Reduces histamine levels by blocking conversion of histidine to histamine and stimulates mast-cell production of cAMP.
Although cAMP rises transiently during mast-cell activation, ? is prevented if cAMP levels remain high.
Degranulation is prevented if cAMP levels remain high.
Type II hypersensitivity is aka what?
Cytotoxic hypersensitivity.
Cytotoxic hypersensitivity is ? mediated.
Ab-mediated destruction of cells.
Ab-mediated cytotoxic (type II) hypersensitivity involves the activation of what?
Activation of complement or ADCC.
List the 3 types of type II rxns?
1. Transfusion rxns

2. Hemolytic disease in newborns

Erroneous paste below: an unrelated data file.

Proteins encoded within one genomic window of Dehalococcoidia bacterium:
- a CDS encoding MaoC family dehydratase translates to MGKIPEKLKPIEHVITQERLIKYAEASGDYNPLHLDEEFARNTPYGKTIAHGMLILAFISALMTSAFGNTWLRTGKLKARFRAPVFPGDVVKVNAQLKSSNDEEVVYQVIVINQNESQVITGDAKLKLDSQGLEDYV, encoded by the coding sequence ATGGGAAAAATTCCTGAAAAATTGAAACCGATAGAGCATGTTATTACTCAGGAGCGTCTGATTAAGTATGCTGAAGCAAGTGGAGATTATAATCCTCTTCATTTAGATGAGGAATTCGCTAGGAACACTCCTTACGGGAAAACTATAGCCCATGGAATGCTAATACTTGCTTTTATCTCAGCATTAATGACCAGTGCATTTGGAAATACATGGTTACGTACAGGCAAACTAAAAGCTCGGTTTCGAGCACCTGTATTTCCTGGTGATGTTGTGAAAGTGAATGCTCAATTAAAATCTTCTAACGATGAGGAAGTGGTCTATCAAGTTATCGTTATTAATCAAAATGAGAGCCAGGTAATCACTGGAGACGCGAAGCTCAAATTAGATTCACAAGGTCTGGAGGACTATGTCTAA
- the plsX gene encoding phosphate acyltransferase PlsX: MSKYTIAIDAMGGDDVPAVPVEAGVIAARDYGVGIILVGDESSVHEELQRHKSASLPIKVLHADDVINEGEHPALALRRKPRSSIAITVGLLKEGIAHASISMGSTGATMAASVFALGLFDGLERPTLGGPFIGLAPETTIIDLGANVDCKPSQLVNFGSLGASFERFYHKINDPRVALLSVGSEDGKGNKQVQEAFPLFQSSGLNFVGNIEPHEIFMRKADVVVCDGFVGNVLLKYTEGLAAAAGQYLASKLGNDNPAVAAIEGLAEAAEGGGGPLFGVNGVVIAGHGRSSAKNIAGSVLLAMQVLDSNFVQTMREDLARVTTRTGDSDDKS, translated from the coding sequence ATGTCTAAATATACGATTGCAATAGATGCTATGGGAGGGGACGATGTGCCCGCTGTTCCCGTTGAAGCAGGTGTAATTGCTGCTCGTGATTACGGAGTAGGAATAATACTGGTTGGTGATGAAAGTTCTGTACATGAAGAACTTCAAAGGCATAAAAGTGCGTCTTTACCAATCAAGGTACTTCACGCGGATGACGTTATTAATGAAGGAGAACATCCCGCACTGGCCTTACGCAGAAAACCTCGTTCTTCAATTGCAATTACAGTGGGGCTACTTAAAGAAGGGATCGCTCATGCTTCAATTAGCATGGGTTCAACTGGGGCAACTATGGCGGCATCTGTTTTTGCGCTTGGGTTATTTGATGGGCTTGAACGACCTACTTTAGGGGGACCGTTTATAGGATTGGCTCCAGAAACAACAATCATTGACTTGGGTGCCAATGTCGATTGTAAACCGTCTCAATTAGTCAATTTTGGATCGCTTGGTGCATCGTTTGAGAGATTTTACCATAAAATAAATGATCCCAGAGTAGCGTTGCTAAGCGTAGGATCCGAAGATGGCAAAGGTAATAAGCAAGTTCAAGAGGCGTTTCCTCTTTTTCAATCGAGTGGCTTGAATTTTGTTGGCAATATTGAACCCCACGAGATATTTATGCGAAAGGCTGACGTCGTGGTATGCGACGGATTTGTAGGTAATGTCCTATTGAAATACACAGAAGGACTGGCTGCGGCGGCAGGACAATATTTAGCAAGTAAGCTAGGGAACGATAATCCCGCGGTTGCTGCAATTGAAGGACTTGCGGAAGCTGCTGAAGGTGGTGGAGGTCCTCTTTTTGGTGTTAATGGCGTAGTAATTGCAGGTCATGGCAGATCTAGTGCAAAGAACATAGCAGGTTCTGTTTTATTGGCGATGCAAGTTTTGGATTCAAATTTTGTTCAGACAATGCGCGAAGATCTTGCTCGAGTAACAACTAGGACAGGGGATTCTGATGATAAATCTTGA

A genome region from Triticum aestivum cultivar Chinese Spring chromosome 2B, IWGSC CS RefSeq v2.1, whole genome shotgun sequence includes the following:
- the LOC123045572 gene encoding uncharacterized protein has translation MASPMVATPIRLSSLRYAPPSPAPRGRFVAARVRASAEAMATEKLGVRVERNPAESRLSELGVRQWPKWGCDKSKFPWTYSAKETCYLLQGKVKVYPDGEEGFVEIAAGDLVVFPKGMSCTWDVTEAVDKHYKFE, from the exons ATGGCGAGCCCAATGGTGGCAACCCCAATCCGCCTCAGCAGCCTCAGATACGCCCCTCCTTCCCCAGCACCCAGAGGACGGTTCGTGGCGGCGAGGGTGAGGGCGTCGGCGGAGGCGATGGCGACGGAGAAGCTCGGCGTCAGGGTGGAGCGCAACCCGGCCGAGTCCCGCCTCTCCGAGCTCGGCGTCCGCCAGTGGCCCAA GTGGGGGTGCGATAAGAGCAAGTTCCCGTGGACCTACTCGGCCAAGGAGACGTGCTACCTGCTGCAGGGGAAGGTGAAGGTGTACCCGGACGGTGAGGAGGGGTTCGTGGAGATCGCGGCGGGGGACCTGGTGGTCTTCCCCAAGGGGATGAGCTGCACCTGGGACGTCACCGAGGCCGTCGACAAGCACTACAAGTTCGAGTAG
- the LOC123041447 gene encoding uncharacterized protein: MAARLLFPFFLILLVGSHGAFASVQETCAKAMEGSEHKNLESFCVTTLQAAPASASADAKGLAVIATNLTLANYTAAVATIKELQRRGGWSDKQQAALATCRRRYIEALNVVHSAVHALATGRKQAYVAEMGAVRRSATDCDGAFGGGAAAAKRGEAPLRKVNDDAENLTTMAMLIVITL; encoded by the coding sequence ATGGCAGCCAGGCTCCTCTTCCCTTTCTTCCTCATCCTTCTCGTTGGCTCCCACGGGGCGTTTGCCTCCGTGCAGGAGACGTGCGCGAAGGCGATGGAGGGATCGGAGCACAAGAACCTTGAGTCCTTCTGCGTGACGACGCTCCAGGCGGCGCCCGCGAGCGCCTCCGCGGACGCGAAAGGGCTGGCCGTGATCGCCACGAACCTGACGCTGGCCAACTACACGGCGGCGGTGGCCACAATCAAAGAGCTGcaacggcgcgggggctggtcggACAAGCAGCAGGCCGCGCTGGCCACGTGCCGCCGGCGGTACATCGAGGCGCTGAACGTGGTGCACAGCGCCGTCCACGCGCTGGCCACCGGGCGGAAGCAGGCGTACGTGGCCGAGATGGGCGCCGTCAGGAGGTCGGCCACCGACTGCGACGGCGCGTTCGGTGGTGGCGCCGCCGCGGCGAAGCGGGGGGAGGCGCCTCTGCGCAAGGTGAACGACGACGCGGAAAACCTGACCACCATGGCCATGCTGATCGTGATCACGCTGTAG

3. Drug-induced hemolytic anemia
Drug induced hemolytic anemia may be caused by what?
It is caused by some antibiotics. (penicillin, cephalosporin, streptomycin)
Type I penicillin-induced hypersensitive rxns induces what antibody or lymphocytes? What is the clinical manifestation?
IgE (the clinical manifestations include: urticaria and systemic anaphylaxis)
Type II penicillin-induced hypersensitive rxns induces what antibody or lymphocytes? What is the clinical manifestation?
IgM, IgG (the clinical manifestations include: hemolytic anemia)
Type III penicillin-induced hypersensitive rxns induces what antibody or lymphocytes? What is the clinical manifestation?
IgG. (Clinical manifestations include: Serum sickness and glomerulonephritis)
Type Iv penicillin-induced hypersensitive rxns induces what antibody or lymphocytes? What is the clinical manifestation?
Th1 cells (clinical manifestation include: Contact dermatitis)
Type III hypersensitivity is aka what?
Immune complex-mediated hypersensitivity.